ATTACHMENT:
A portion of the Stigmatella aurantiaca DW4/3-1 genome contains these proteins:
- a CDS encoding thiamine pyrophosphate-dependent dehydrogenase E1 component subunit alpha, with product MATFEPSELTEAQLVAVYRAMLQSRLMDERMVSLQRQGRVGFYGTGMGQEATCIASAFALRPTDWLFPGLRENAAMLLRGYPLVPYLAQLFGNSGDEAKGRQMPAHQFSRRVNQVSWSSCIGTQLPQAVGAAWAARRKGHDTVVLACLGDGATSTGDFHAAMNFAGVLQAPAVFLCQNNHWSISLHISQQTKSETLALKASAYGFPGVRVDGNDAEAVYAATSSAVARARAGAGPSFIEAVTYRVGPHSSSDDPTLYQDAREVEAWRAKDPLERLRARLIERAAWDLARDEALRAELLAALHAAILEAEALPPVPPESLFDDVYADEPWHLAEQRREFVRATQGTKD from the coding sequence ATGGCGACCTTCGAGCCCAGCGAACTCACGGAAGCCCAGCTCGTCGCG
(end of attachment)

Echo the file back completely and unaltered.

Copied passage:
A portion of the Stigmatella aurantiaca DW4/3-1 genome contains these proteins:
- a CDS encoding thiamine pyrophosphate-dependent dehydrogenase E1 component subunit alpha, with product MATFEPSELTEAQLVAVYRAMLQSRLMDERMVSLQRQGRVGFYGTGMGQEATCIASAFALRPTDWLFPGLRENAAMLLRGYPLVPYLAQLFGNSGDEAKGRQMPAHQFSRRVNQVSWSSCIGTQLPQAVGAAWAARRKGHDTVVLACLGDGATSTGDFHAAMNFAGVLQAPAVFLCQNNHWSISLHISQQTKSETLALKASAYGFPGVRVDGNDAEAVYAATSSAVARARAGAGPSFIEAVTYRVGPHSSSDDPTLYQDAREVEAWRAKDPLERLRARLIERAAWDLARDEALRAELLAALHAAILEAEALPPVPPESLFDDVYADEPWHLAEQRREFVRATQGTKD from the coding sequence ATGGCGACCTTCGAGCCCAGCGAACTCACGGAAGCCCAGCTCGTCGCG